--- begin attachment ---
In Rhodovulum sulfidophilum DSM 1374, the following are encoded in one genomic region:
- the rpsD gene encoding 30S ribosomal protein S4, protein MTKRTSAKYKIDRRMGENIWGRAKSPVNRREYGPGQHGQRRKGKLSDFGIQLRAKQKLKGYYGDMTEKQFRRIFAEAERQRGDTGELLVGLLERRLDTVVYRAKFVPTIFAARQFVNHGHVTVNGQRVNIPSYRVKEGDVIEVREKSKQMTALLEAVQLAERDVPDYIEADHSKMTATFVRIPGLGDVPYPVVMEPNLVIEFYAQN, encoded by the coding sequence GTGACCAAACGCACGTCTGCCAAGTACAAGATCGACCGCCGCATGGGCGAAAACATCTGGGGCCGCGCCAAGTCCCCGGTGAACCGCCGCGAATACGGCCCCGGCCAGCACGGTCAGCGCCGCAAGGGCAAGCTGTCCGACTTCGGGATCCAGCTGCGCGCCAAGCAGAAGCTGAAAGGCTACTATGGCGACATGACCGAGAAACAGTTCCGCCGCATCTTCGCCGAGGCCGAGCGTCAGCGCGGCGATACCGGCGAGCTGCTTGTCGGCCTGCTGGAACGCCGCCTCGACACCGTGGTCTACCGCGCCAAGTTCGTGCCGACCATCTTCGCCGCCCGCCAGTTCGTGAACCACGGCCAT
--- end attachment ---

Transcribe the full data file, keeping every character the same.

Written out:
In Rhodovulum sulfidophilum DSM 1374, the following are encoded in one genomic region:
- the rpsD gene encoding 30S ribosomal protein S4, protein MTKRTSAKYKIDRRMGENIWGRAKSPVNRREYGPGQHGQRRKGKLSDFGIQLRAKQKLKGYYGDMTEKQFRRIFAEAERQRGDTGELLVGLLERRLDTVVYRAKFVPTIFAARQFVNHGHVTVNGQRVNIPSYRVKEGDVIEVREKSKQMTALLEAVQLAERDVPDYIEADHSKMTATFVRIPGLGDVPYPVVMEPNLVIEFYAQN, encoded by the coding sequence GTGACCAAACGCACGTCTGCCAAGTACAAGATCGACCGCCGCATGGGCGAAAACATCTGGGGCCGCGCCAAGTCCCCGGTGAACCGCCGCGAATACGGCCCCGGCCAGCACGGTCAGCGCCGCAAGGGCAAGCTGTCCGACTTCGGGATCCAGCTGCGCGCCAAGCAGAAGCTGAAAGGCTACTATGGCGACATGACCGAGAAACAGTTCCGCCGCATCTTCGCCGAGGCCGAGCGTCAGCGCGGCGATACCGGCGAGCTGCTTGTCGGCCTGCTGGAACGCCGCCTCGACACCGTGGTCTACCGCGCCAAGTTCGTGCCGACCATCTTCGCCGCCCGCCAGTTCGTGAACCACGGCCAT